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Today's Stichomancy for Barbara Streisand

The first excerpt represents the past or something you must release, and is drawn from Moon-Face and Other Stories by Jack London:

up the hill at the manzanita bush that marked approximately the apex of the "V." He nodded his head and said oracularly:

"It's one o' two things, Bill; one o' two things. Either Mr. Pocket's spilled himself all out an' down the hill, or else Mr. Pocket's that damned rich you maybe won't be able to carry him all away with you. And that'd be hell, wouldn't it, now?" He chuckled at contemplation of so pleasant a dilemma.

Nightfall found him by the edge of the stream his eyes wrestling with the gathering darkness over the washing of a five-dollar pan.

"Wisht I had an electric light to go on working." he said.

He found sleep difficult that night. Many times he composed himself and closed his eyes for slumber to overtake him; but his blood pounded with too strong

The second excerpt represents the present or the deciding factor of the moment, and is drawn from Stories From the Old Attic by Robert Harris:

As the light began to fade, the youths happened upon a snake, sitting on a rock to get the last warmth it could find before the cold night set in.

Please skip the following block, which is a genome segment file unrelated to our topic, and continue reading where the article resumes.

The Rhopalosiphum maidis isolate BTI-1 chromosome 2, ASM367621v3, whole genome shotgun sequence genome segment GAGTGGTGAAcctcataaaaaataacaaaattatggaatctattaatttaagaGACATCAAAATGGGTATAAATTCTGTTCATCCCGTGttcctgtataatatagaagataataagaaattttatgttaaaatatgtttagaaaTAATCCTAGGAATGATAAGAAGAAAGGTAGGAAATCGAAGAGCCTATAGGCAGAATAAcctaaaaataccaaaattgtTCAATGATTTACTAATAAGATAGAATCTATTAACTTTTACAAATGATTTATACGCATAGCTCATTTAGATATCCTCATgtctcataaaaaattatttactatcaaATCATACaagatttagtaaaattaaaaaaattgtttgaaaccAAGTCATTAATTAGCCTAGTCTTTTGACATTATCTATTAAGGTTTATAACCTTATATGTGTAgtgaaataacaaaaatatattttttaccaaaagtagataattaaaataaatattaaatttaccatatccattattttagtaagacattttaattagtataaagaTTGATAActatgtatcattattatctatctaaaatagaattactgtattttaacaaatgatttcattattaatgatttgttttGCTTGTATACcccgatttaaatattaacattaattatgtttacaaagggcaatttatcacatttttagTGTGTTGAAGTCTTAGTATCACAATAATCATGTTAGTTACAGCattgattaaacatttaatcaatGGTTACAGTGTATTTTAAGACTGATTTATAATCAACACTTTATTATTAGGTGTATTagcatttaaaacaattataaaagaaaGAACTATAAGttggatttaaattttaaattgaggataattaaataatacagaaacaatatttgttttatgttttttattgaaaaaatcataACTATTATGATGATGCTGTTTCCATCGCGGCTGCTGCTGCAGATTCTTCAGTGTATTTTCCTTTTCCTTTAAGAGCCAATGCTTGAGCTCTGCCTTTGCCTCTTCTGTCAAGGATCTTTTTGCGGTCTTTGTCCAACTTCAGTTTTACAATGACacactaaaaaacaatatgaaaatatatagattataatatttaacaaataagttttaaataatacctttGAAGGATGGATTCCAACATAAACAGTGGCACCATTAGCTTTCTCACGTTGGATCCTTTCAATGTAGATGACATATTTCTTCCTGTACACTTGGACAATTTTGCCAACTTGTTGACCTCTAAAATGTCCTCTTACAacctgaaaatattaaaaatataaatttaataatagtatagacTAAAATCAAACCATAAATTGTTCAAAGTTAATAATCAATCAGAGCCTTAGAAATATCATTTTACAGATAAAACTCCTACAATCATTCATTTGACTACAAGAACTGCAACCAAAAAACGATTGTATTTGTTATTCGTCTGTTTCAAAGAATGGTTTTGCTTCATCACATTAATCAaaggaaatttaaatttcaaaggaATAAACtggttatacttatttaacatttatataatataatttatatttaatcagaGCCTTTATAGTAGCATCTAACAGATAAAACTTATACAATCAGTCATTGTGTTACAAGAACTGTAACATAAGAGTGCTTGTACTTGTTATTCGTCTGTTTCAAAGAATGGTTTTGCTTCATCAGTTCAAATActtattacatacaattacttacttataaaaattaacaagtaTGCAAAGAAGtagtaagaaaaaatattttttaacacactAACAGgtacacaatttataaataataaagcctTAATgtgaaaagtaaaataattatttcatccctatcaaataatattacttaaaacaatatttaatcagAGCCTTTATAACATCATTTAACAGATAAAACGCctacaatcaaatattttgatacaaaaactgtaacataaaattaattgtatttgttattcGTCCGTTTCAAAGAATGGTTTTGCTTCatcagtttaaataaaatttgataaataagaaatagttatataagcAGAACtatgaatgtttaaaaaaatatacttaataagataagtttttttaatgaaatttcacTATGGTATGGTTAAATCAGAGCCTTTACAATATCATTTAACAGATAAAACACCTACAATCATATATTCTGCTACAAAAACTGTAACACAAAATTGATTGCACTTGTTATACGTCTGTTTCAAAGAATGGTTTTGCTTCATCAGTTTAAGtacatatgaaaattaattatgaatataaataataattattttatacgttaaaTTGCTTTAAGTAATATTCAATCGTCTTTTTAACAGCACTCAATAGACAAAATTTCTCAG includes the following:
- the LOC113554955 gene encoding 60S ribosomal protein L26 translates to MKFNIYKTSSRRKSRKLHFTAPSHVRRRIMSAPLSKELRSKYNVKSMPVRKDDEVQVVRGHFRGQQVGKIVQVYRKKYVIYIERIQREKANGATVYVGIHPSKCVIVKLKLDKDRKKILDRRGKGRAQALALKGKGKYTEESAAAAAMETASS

"Oh, no!" said the first youth. "Out here it's just one problem after another. Now we'll have to worry about that snake crawling all over us as we sleep."

"What a great opportunity," said the second youth. "Now we can have some dinner." Soon the snake was roasting on an impromptu fire, and in a little while, the two youths began to eat.

"This is horrible," said the first youth, spitting out the meat and nearly vomiting. "I can't imagine a worse thing."

The third excerpt represents the future or something you must embrace, and is drawn from The Turn of the Screw by Henry James:

but I shall not be able to tell you for some days. Only, put it to me again!" I cried in a way that made my friend stare. "There are directions in which I must not for the present let myself go." Meanwhile I returned to her first example-- the one to which she had just previously referred-- of the boy's happy capacity for an occasional slip. "If Quint--on your remonstrance at the time you speak of-- was a base menial, one of the things Miles said to you, I find myself guessing, was that you were another." Again her admission was so adequate that I continued: "And you forgave him that?"